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Tournament of Roses – Tips for Watching the Rose Bowl Parade

New Year’s Day is notable for different things, depending on the person. A bunch of us nurse hangovers from late-night New Year’s Eve parties. The more sentimental among us reflect on the past years events and memories. And many, many Americans watch the Tournament of Roses on TV, right before the Rose Bowl game. If part of your New Year’s Day plans include going to Pasadena and watching the parade in person, you might want to keep in mind these facts and tips about it.

Rose Bowl Parade on New Year’s Day, in Pasadena, California

The Tournament of Roses has never been canceled due to rain, so chances are good that the weather will be perfect (or at least balmy) for the parade. Check Pasadena’s weather listings just in case.

Don’t bother arriving early in the week to somehow save a spot for your group or family. The whole area is is sealed off on December 30, and opens to the public at noon on December 31. Curbside camping is not only legal, it’s recommended.

By “camping,” I mean folding chairs and the like. No tents or ladders, and please – leave your couches at home.

The parade starts at 8:00 in the morning; early! This may be a painful wake-up for those of us who enjoyed celebrating the New Year at midnight.

The Rose Bowl Parade follows the same route every year. Starting on Ellis Street, the parade heads north on S. Orange Grove Boulevard. It then proceeds east on Colorado Boulevard, north on Sierra Madre Blvd., and ends at Paloma Street.

Colorado Blvd. is typically the most crowded street for parade-viewers; this street is also Pasadena’s main thoroughfare. This is also the longest stretch of the Rose Bowl Parade.

Here’s a tip for light-sensitive parade-viewers: Try to sit on the west side of the street for the parade route. The sun won’t get in your eyes (also bring sunglasses, like any tried-and-true Southern Californian).

The best place to try to get a good spot for the Tournament of Roses parade is early on in its route. I like the corner of Orange Grove and Colorado. If you plan ahead, buy grandstand seat tickets for this area. You’ll see camera crews here, interviewing the parade dignitaries and celebrities.

Do I need to say it? Don’t throw anything at the floats or the people on them. It’s not cool, and if you get caught, security will remove you.

No bonfires, of course, but small “hibachi” types of grills are just fine. Barbeques have to be raised a foot off the ground.

The Rose Bowl Parade lasts around 2 1/2 hours. Afterwards, the flower-covered floats head to Victory park (which is nearby). I recommend taking the time to see the floats up close here: The work that goes into them is really impressive. Come get a close up look at the millions of flowers, and listen to the float “artisans” talk about the creative process. It’s a nice memory to start off the New Year.

The floats stay in Victory Park for a couple of days after the parade, but there is a fee to get in and see them.

The Rose Bowl Game starts at around 2:00PM, Pacific Standard Time. This is a few hours after the parade ends, so there is time to go enjoy lunch with your family or group. Colorado Blvd. has many, many restaurants from which to choose, there surely will be at least one that everybody can agree on.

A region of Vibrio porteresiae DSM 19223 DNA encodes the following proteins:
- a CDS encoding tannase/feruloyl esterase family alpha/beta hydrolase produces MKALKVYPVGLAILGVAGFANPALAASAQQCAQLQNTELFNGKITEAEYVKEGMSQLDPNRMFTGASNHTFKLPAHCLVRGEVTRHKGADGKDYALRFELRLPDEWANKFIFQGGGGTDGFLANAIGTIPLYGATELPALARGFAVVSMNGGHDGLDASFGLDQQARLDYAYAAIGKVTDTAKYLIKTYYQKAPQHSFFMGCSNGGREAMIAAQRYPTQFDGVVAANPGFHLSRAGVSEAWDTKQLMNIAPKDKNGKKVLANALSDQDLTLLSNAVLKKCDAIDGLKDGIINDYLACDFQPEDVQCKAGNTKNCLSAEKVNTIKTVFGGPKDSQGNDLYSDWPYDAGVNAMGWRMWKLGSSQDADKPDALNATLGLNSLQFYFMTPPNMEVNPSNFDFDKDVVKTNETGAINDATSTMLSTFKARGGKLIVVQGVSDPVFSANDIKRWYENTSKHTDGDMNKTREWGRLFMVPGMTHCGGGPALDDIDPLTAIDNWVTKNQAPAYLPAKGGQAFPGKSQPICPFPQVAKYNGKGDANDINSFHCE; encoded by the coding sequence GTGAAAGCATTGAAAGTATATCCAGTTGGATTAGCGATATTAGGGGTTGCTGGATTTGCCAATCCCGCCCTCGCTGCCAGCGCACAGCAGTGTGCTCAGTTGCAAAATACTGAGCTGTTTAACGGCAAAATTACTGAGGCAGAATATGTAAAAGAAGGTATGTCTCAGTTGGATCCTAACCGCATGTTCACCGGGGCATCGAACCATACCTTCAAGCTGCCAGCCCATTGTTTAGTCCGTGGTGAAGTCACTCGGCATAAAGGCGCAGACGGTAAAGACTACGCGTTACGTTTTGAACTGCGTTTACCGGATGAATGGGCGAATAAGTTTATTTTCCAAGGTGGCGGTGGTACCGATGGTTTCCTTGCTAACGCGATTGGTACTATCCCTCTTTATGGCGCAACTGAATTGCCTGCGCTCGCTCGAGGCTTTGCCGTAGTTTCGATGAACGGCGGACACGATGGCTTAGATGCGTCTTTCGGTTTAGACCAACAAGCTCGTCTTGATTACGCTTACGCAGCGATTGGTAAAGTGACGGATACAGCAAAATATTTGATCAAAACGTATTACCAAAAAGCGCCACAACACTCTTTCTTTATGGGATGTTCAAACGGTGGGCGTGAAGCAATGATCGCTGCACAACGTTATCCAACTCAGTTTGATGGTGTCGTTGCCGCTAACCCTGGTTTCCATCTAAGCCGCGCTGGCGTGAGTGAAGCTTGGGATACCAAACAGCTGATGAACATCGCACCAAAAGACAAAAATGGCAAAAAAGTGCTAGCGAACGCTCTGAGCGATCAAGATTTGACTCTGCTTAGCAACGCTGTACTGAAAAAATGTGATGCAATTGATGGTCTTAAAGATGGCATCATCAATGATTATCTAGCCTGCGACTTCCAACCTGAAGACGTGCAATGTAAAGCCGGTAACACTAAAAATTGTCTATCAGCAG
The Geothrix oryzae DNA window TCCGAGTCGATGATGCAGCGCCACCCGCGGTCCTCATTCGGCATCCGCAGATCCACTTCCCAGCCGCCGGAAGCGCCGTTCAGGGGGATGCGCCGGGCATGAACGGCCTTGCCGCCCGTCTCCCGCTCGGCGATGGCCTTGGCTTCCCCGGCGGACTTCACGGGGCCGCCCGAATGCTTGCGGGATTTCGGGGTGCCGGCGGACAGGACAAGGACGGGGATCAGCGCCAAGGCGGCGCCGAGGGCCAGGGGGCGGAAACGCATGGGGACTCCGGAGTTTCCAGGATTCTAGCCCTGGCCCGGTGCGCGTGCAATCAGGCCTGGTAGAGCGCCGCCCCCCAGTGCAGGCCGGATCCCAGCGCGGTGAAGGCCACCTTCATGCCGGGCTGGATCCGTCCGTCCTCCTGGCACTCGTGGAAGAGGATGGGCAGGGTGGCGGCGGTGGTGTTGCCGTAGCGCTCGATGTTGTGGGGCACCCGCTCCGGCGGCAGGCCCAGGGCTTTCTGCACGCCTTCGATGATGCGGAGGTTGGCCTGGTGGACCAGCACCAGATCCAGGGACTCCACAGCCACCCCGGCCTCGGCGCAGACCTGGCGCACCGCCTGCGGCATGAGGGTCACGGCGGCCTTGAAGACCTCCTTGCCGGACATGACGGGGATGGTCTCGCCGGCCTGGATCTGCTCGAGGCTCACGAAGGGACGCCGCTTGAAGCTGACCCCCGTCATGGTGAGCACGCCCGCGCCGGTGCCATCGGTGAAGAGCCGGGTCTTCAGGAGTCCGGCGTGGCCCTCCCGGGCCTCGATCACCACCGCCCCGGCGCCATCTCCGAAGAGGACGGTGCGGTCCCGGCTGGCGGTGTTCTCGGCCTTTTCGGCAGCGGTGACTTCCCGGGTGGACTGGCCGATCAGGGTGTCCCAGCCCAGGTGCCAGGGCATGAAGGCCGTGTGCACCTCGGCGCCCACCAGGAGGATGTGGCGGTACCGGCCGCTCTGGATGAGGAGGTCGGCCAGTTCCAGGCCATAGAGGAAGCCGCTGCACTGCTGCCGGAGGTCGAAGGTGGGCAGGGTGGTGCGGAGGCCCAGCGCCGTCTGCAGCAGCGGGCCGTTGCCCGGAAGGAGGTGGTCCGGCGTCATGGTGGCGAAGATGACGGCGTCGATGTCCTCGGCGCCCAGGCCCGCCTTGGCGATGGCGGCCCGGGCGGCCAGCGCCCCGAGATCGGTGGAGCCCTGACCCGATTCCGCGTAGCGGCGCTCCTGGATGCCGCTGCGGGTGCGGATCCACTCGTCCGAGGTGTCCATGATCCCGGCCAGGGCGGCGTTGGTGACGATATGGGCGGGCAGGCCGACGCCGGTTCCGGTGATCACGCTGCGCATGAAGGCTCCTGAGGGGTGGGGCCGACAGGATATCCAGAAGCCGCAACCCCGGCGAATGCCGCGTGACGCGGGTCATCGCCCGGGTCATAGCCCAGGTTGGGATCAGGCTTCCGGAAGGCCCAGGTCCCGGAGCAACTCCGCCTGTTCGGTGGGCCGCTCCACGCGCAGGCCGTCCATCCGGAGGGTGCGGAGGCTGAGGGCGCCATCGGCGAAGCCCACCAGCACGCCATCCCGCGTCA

The Sharp Seating Company (626) 795-4171 sells tickets for the Tournament of Roses Parade. Tip: You can buy them starting February 1 of the preceding year! The most expensive grandstand seats come with the best views of the parade. These tickets sell out quickly. If you’re a victim of poor planning (or spontaneity), the Rose Bowl Parade seats may be all sold out. In this case, just watch the parade from the streets instead of the grandstands.

The Sharp Seating Company also provides reserved parade parking. Other parking services (this is worth it, it is a real mess trying to leave) are Ace Parking at (626) 577-8963, Easy Parking Service (626) 286-7576, and Southern California Tickets (626) 577-2557. Buy reserved parking tickets early.

Now, if you have the time or inclination to watch the floats get decorated before the parade, please do so. I recommend this; it’s surprising how much of an art form it is. It’s an all-volunteer cast of decorators, too; they get pride from their work, and knowing that its appreciated is a wonderful thing. The parade floats are arranged at four different locations:

  • Brookside Pavilion (west side of the Rose Bowl Stadium) at 1001 Rose Bowl Drive
  • Rose Palace at 835 S. Raymond Avenue
  • Rosemont Pavilion at 700 Seco Street
  • Buena Vista Pavilion (in Duarte, not Pasadena) at 2144 Buena Vist

Anyone can watch the Rose Bowl Parade on television. It’s a completely different experience to be there. Pasadena has shared this tradition with the world (or whoever watches TV anyway) for well over a hundred years. Being part of a happy group, seeing the amazing Tournament of Roses floats go by, and sharing the event with your friends and family is a great way to start off the New Year.

3 Responses to “Tournament of Roses – Tips for Watching the Rose Bowl Parade”

  1. 1

    […] Are you one of the lucky fans who will be attending the Rose Bowl in Pasadena, California? There are plenty of things to see and do in Pasadena besides watching the Rose Bowl Football Game and the Rose Bowl Parade. […]

  2. 2

    […] Have you ridden a parade horse during a horseback riding vacation? I once rode my horse in our local Walnut Festival parade in the 1970’s and I remember it as being very special. If you’ll be attending the Tournament of Roses, here are some tips for watching the Rose Bowl Parade. […]

  3. 3
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